FMFA2015 permit rejected over drug abuse concerns

FMFA2015 permit rejected over drug abuse concerns
CUT: The Future Music Festival Asia was abruptly cancelled on its final night on March 15 in Kuala Lumpur last year following drug-related deaths.

The first-ever Future Music Festival Asia (FMFA) to be staged in Singapore may not happen after all.

Billed as "the region's largest music festival", the two-day festival boasts the biggest line-up to date and is expected to attract 50,000 revellers.

But it has yet to receive a permit to stage the event at the Changi Exhibition Centre on March 13 and 14.

The police yesterday confirmed that they have rejected the festival organiser's two separate applications for a permit to hold the popular dance music event. The applications were received on Jan 12 and Feb 16.

They were rejected on Jan 29 and Feb 27 respectively.

The police said that the organiser's request for a public entertainment licence was rejected "because of serious concerns with potential drug abuse at the event".

In response to media queries, they mentioned "drug-related activities that had taken place at past Future Music Festival events, including its March 2014 event in Kuala Lumpur that resulted in drug-related deaths and hospitalisations, including several Singaporeans". (See report on right.)

Festival organiser Livescape Singapore has since appealed to the Minister for Home Affairs on March 3.

"The appeal is being considered," said the police.

The event cannot take place unless the police issue the festival a permit.

The New Paper contacted Livescape Singapore last night after we received confirmation that the applications had been rejected, but the organiser was not able to respond to queries at press time.

FIRST TIME HERE

Following the cancellation of the festival's third and final day last year because of suspected drug deaths, FMFA announced last year that the next edition would take place in Singapore.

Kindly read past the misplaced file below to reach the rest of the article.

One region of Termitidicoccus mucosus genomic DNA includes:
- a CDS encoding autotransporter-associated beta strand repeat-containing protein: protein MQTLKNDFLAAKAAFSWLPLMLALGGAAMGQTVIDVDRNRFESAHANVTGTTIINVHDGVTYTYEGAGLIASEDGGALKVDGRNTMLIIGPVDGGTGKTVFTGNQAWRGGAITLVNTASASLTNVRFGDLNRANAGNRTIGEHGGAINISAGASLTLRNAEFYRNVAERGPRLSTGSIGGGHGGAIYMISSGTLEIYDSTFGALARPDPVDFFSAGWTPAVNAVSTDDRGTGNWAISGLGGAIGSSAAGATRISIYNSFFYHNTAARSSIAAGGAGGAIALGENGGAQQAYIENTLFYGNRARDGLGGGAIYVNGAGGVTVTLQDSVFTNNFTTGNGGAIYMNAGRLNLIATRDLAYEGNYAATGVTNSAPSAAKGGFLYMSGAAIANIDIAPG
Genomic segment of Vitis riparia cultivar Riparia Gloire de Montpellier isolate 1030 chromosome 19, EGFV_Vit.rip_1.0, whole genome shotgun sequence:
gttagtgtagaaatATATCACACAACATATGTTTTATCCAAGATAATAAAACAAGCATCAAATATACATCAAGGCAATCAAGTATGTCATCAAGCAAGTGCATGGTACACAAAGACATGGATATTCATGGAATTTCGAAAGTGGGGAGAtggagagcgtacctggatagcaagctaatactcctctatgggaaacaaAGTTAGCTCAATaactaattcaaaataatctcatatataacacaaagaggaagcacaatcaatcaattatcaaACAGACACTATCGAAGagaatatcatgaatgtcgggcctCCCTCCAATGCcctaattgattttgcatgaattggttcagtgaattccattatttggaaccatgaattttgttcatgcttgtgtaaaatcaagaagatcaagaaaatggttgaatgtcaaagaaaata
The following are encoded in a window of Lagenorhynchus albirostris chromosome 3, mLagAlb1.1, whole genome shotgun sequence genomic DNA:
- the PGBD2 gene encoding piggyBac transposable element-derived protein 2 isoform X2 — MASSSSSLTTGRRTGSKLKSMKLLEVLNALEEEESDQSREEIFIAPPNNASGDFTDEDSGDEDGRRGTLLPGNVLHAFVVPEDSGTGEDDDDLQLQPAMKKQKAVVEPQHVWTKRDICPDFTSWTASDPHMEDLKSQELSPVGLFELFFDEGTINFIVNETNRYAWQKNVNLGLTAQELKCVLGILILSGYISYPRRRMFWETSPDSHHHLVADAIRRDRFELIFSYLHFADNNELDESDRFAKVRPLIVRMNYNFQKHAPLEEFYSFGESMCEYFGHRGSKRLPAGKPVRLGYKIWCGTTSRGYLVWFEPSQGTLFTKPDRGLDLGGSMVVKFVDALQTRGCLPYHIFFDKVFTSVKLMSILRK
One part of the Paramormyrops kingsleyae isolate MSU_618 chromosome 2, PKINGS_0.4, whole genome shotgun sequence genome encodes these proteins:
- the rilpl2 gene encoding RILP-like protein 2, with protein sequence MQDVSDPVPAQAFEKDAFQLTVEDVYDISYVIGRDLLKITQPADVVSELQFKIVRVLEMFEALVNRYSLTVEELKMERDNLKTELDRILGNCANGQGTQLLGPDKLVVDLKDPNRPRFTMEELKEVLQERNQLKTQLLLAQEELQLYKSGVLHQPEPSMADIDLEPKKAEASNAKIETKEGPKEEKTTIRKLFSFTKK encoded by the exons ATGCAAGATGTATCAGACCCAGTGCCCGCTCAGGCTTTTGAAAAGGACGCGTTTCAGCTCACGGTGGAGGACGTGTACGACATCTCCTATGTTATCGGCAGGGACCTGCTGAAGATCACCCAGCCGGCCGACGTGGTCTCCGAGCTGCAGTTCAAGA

Jointly organised by Livescape Singapore and Future Music Group Australia, the event is the biggest edition yet, with more than 50 acts, including rap group Public Enemy and popular DJs Avicii and Afrojack.

The Straits Times reported in January that 11,000 tickets had been sold since the festival was announced in November, of which about 30 per cent were bought by fans outside Singapore.

Tickets are priced at $178 (single day) to $228 (two days) and $388 (VIP for two days).

Miss Angel Leow, 24, a Malaysian who is planning to fly to Singapore to attend the festival over two days, said: "If the festival is cancelled, I would be very disappointed and annoyed because I live in Penang and had already made arrangements.

"I had initially heaved a sigh of relief when I heard it was going to Singapore because there is a guarantee that people won't be doing copious amounts of drugs in Singapore.

"So now, I'm just disappointed that Singapore didn't even give the festival a chance."

Another fan who bought a two-day pass, Mr Syed Fahd Ezzat Abu Bakar Alsagoff, 25, said: "If you want to hold a big event, you have to make sure that details like these are sorted out before announcing to the public.

"Those who will be most affected are those who have made plans to travel here."

Ms Nurul Faryhin Fadzal, 25, an accountant, agreed.

She had applied for leave off work specially for the festival.

"Things like these should be confirmed at this point, especially when people have paid money for it," she said.

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